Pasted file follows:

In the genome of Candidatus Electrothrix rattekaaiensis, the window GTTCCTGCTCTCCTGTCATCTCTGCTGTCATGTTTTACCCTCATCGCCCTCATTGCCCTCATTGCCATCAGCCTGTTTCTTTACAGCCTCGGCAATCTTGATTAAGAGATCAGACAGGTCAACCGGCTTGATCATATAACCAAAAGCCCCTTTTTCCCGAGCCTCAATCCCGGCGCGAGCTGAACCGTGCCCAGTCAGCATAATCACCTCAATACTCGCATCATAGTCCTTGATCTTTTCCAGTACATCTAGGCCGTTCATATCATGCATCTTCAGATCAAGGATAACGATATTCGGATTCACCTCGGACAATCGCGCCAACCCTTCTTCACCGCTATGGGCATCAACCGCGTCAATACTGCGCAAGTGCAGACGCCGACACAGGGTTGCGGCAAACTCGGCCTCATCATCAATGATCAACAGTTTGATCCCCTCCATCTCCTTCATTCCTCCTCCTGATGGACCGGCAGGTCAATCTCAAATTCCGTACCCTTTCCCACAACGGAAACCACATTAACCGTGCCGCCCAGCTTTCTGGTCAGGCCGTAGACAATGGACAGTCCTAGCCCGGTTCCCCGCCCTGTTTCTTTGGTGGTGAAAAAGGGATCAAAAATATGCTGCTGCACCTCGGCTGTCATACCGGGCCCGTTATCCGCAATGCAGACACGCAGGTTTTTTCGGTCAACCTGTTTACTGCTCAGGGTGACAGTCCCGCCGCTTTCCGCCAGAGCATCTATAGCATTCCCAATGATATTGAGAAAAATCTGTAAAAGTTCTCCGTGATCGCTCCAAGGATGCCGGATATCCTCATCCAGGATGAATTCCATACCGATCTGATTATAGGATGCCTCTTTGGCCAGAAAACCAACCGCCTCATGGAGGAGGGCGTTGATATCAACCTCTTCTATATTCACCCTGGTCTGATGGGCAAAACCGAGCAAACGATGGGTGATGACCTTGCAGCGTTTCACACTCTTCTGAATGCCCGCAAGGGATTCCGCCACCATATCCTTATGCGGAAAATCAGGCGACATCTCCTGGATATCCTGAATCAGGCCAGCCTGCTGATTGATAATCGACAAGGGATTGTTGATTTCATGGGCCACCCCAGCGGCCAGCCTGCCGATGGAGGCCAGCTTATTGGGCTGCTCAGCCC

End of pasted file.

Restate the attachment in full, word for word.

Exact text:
In the genome of Candidatus Electrothrix rattekaaiensis, the window GTTCCTGCTCTCCTGTCATCTCTGCTGTCATGTTTTACCCTCATCGCCCTCATTGCCCTCATTGCCATCAGCCTGTTTCTTTACAGCCTCGGCAATCTTGATTAAGAGATCAGACAGGTCAACCGGCTTGATCATATAACCAAAAGCCCCTTTTTCCCGAGCCTCAATCCCGGCGCGAGCTGAACCGTGCCCAGTCAGCATAATCACCTCAATACTCGCATCATAGTCCTTGATCTTTTCCAGTACATCTAGGCCGTTCATATCATGCATCTTCAGATCAAGGATAACGATATTCGGATTCACCTCGGACAATCGCGCCAACCCTTCTTCACCGCTATGGGCATCAACCGCGTCAATACTGCGCAAGTGCAGACGCCGACACAGGGTTGCGGCAAACTCGGCCTCATCATCAATGATCAACAGTTTGATCCCCTCCATCTCCTTCATTCCTCCTCCTGATGGACCGGCAGGTCAATCTCAAATTCCGTACCCTTTCCCACAACGGAAACCACATTAACCGTGCCGCCCAGCTTTCTGGTCAGGCCGTAGACAATGGACAGTCCTAGCCCGGTTCCCCGCCCTGTTTCTTTGGTGGTGAAAAAGGGATCAAAAATATGCTGCTGCACCTCGGCTGTCATACCGGGCCCGTTATCCGCAATGCAGACACGCAGGTTTTTTCGGTCAACCTGTTTACTGCTCAGGGTGACAGTCCCGCCGCTTTCCGCCAGAGCATCTATAGCATTCCCAATGATATTGAGAAAAATCTGTAAAAGTTCTCCGTGATCGCTCCAAGGATGCCGGATATCCTCATCCAGGATGAATTCCATACCGATCTGATTATAGGATGCCTCTTTGGCCAGAAAACCAACCGCCTCATGGAGGAGGGCGTTGATATCAACCTCTTCTATATTCACCCTGGTCTGATGGGCAAAACCGAGCAAACGATGGGTGATGACCTTGCAGCGTTTCACACTCTTCTGAATGCCCGCAAGGGATTCCGCCACCATATCCTTATGCGGAAAATCAGGCGACATCTCCTGGATATCCTGAATCAGGCCAGCCTGCTGATTGATAATCGACAAGGGATTGTTGATTTCATGGGCCACCCCAGCGGCCAGCCTGCCGATGGAGGCCAGCTTATTGGGCTGCTCAGCCC